In many cases, after obtaining indefinite leave to remain or permanent residency, non-UK nationals wish to apply for naturalisation as a British citizen.
Individuals applying for naturalisation must be of ‘good character’. In assessing this the Home Office will take into account a range of factors, including any convictions, cautions, civil judgments, bankruptcies, financial soundness and any instances of failure to comply with immigration laws. This can potentially even include an assessment of speeding penalties, parking fines and other driving offences, debts and failure to pay council tax. It also includes any incidents which took place overseas.
It’s worth noting that the good character requirement applies to adults and to children over the age of 10.
If a person is deemed not to be of good character their naturalisation application will be refused.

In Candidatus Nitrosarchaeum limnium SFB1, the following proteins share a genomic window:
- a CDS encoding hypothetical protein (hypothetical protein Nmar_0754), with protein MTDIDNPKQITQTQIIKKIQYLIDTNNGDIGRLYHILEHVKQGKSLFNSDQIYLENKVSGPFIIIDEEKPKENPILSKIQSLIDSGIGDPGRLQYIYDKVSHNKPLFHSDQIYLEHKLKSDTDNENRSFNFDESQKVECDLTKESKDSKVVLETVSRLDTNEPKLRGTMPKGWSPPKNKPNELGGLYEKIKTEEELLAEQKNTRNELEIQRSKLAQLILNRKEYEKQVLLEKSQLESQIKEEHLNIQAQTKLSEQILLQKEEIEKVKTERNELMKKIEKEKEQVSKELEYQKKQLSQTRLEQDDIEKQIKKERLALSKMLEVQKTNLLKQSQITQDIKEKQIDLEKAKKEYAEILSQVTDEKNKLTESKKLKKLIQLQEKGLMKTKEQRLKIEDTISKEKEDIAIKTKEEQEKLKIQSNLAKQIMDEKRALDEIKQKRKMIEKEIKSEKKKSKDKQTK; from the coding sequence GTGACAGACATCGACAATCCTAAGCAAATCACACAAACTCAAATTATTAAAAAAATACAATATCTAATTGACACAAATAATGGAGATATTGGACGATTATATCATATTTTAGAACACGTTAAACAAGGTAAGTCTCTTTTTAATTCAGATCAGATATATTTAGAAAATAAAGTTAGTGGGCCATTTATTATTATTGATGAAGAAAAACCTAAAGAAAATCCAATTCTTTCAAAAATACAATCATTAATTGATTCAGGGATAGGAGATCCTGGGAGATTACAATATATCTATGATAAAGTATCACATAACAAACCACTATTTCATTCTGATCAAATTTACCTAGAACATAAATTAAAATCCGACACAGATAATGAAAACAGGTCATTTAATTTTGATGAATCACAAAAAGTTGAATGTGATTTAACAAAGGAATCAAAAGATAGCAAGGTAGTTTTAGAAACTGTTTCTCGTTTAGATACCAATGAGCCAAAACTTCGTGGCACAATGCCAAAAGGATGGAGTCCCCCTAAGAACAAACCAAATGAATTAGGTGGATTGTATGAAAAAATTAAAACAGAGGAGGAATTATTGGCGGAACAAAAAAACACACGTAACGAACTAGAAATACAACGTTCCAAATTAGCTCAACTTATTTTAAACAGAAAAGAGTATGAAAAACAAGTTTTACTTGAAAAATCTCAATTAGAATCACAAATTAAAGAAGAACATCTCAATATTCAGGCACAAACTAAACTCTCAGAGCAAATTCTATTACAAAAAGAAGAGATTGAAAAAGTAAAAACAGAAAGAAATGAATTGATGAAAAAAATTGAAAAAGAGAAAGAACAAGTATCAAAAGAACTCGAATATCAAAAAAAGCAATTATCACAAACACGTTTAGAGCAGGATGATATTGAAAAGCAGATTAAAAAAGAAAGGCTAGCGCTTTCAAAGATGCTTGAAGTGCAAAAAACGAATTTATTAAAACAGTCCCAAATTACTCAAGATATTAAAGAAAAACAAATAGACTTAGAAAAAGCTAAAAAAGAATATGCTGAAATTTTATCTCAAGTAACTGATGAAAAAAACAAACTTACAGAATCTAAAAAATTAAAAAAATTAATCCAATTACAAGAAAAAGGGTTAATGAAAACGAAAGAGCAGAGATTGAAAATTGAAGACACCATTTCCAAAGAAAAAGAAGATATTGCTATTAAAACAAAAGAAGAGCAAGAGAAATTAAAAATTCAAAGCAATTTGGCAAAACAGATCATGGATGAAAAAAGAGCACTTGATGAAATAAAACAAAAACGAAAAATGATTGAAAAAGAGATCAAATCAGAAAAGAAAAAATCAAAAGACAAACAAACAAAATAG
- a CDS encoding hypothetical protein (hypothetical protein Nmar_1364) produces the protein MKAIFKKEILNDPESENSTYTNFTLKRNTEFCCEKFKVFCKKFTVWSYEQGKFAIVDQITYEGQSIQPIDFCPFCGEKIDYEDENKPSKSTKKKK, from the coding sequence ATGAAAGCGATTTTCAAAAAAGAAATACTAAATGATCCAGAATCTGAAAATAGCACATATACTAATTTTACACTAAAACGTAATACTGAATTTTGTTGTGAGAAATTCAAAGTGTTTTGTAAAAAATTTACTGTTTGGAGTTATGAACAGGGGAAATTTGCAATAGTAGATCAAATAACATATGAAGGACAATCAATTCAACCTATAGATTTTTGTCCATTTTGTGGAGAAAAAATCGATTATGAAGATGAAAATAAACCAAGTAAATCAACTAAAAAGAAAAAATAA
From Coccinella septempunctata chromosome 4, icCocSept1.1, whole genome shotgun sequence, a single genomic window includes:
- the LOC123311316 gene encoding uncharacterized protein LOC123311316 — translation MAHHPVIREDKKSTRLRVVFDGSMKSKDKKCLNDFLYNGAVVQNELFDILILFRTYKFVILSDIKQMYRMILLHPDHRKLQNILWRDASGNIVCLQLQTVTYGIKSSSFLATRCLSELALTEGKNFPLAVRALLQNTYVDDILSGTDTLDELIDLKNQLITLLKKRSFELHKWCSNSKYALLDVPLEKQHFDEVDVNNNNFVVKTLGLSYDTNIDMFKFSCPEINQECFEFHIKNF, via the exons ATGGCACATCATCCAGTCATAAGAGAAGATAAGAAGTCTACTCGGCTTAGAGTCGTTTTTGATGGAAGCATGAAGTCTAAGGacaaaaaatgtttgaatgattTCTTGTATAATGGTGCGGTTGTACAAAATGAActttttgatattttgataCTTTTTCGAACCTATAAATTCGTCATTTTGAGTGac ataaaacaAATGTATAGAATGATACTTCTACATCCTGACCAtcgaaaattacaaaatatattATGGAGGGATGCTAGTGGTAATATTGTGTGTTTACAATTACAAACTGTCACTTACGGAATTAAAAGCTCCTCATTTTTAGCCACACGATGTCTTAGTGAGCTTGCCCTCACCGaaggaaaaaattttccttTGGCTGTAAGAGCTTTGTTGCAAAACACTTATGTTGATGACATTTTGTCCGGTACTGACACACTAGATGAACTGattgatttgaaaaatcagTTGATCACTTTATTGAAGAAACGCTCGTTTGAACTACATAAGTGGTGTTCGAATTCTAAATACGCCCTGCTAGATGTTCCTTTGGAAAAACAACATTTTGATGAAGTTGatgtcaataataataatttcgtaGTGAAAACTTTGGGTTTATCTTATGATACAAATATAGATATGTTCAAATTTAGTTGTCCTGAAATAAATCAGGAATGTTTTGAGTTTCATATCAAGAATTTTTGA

The Home Office has recently updated its guidance in relation to how caseworkers will assess whether or not someone meets the good character requirement. The guidance can be accessed at the following link https://www.gov.uk/government/publications/good-character-nationality-policy-guidance
It is important that applicants declare any convictions or other issues when applying for naturalisation. If they fail to do so their application may be refused on the grounds of deception. Even driving and parking offences and Fixed Penalty Notices should be declared.
These requirements apply up until the date of the decision so applicants are under a duty to notify the Home Office if anything occurs which may influence the Home Office’s decision on their application.
Employers should be aware that if an employee’s application for naturalisation is refused this does not prejudice their current immigration status so it is unlikely you would need to take any action.